Why The Trump Administration Treats Illegal Border Crossing As A Criminal Offense NPR's Ari Shapiro talks with Greg Chen of the American Immigration Lawyers Association about the section of the U.S. code criminalizing crossing the border between ports of entry.
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Why The Trump Administration Treats Illegal Border Crossing As A Criminal Offense

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Why The Trump Administration Treats Illegal Border Crossing As A Criminal Offense

Why The Trump Administration Treats Illegal Border Crossing As A Criminal Offense

Why The Trump Administration Treats Illegal Border Crossing As A Criminal Offense

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NPR's Ari Shapiro talks with Greg Chen of the American Immigration Lawyers Association about the section of the U.S. code criminalizing crossing the border between ports of entry.

ARI SHAPIRO, HOST:

In the first Democratic primary debate last night, one small corner of the U.S. criminal code got a lot of attention.

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JULIAN CASTRO: The reason that they're separating these little children from their families is that they're using Section 1325 of that act, which criminalizes coming across the border, to incarcerate the parents and then separate them.

SHAPIRO: That's Julian Castro, former secretary of housing and urban development, during the debate on NBC. Castro called on his fellow presidential hopefuls to support repeal of Section 1325, which makes it a criminal, not civil, offense to cross the border between ports of entry. We're going to talk about where this law came from and what its impact has been with Greg Chen, director of government relations for the American Immigration Lawyers Association. Welcome to the program.

GREG CHEN: Thank you so much for having me.

SHAPIRO: OK. So Castro said Trump is using 1325 to separate families that cross together at the border. Explain how this section of the criminal code applies to family separations.

CHEN: Well, the real nub of this issue here is that the Trump administration has been using the illegal entry statute to target asylum-seekers. More than a year ago now, it announced a zero tolerance policy, that the administration would prosecute all asylum-seekers under this illegal entry statute for having entered between ports of entry.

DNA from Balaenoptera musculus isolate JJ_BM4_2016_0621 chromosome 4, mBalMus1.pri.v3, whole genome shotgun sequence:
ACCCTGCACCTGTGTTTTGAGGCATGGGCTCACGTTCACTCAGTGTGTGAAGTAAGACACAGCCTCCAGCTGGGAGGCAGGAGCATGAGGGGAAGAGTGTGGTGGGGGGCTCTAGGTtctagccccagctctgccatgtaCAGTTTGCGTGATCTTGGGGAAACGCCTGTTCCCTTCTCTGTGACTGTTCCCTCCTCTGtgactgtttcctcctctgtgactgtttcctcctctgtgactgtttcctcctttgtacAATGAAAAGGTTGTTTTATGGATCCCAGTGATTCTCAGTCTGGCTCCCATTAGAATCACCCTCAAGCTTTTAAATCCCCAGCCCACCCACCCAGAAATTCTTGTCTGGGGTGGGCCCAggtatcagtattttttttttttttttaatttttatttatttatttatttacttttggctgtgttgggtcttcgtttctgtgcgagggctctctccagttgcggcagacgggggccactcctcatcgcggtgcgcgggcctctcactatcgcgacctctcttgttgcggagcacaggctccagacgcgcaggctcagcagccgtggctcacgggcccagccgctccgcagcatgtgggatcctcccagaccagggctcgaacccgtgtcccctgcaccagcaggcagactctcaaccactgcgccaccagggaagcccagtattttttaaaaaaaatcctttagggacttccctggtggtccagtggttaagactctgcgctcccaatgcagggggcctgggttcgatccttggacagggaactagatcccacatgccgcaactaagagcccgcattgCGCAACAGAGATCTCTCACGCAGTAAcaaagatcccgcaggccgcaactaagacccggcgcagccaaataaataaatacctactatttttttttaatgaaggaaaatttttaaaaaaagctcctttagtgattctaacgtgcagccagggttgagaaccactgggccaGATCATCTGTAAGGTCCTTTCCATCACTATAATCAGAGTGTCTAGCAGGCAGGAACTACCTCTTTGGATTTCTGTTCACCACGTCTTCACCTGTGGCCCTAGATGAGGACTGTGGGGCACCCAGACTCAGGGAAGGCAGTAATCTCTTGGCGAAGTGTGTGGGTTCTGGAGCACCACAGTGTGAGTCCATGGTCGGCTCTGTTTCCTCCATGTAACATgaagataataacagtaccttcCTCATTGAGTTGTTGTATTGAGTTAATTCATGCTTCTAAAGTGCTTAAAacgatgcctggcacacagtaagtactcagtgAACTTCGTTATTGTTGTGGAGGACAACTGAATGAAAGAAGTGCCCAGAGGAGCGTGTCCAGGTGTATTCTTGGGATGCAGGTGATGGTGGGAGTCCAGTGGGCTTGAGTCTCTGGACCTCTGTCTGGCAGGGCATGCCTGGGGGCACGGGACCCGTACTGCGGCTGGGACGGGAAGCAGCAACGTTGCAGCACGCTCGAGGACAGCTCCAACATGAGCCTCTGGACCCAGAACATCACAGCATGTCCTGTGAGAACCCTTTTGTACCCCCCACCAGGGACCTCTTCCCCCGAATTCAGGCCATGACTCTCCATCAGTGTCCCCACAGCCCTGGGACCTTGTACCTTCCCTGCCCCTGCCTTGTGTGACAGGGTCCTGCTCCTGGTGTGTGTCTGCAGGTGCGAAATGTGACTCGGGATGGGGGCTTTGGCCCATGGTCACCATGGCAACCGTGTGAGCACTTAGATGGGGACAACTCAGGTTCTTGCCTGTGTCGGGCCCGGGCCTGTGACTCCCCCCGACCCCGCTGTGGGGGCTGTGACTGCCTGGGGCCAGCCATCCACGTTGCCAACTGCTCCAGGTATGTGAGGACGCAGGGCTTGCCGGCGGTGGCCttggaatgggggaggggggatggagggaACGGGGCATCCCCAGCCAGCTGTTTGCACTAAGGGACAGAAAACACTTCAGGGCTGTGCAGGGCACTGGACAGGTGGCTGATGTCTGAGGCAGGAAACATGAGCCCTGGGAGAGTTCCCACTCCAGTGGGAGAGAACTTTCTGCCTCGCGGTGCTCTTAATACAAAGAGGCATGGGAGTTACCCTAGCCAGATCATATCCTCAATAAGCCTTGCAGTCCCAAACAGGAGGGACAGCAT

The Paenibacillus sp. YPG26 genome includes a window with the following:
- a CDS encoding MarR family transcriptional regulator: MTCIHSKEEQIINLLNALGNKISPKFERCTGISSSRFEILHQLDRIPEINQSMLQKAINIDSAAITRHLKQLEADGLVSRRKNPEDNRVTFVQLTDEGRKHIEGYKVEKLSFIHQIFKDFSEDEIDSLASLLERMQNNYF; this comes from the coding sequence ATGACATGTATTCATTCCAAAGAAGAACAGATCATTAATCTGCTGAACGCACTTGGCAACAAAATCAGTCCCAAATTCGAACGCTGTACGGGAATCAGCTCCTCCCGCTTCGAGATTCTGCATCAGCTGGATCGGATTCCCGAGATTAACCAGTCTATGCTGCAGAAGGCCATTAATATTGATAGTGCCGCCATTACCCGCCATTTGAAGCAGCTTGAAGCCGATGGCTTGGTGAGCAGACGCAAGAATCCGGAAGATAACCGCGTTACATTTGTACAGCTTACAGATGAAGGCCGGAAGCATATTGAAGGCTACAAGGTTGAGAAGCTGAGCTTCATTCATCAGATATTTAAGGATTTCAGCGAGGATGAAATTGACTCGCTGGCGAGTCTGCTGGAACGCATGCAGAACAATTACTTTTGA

And once this is applied to a family and a parent is going to be prosecuted under it, what we see happening is that the Trump administration then put the parents into proceedings that require them to be separated from their children. And we then saw the widespread separation of parents from their children, children being detained on their own - lots of terrible conditions that resulted from that policy.

SHAPIRO: Now, the Obama administration also used Section 1325 a lot; so did the George W. Bush administration. Is the difference that those prior administrations didn't apply it to asylum-seekers?

CHEN: That's correct. The 1325 and 1326 prosecutions under illegal entry and reentry had been on the books for years. But the fact is the Trump administration has really used it now to target asylum-seekers. For years, we've seen the criminal justice system add more criminal laws and harsher penalties to the system, and we ended up with massively crowded jails and tax bills and horror stories of people being treated unfairly in the jails.

Now that is exactly what's happening with prosecutions for illegal entry, which has criminalized thousands of people simply for not having legal status. And that happened under the Obama administration and prior administrations, and it's just now being applied to extreme levels by the Trump administration.

SHAPIRO: If 1325 were eliminated, what would that mean? Would people crossing the border without papers get the equivalent of a traffic ticket? Like, what would happen if it became a civil penalty rather than a crime?

CHEN: Well, the important thing to recognize is that there do need to be consequences for violating the immigration laws, and it just depends on how it's going to be done. Almost all of the immigration statute is civil by nature, so that if you entered illegally, you could be put into immigration court removal proceedings. And then if those proceedings went through, you could be deported out of the country, and that would be the specific consequence, which is already obviously very severe.

SHAPIRO: Your title is director of government relations. You're based in Washington, D.C. Do you see any real motion in Washington to actually repeal Section 1325 or would this have to be part of some broader comprehensive immigration package that seems out of reach of Congress?

CHEN: I do think that any kind of solution that addresses the undocumented population needs to be part of a broader reform that includes legalization. I could not see the repeal of 1325 being done on its own. There has not been much appetite for this kind of broad-scale reform. But the fact is that three out of four Americans consistently agree that we need to give permanent legal status for those who are undocumented in the United States.

SHAPIRO: Greg Chen is director of government relations for the American Immigration Lawyers Association. Thanks for joining us.

CHEN: Thank you so much for having me.

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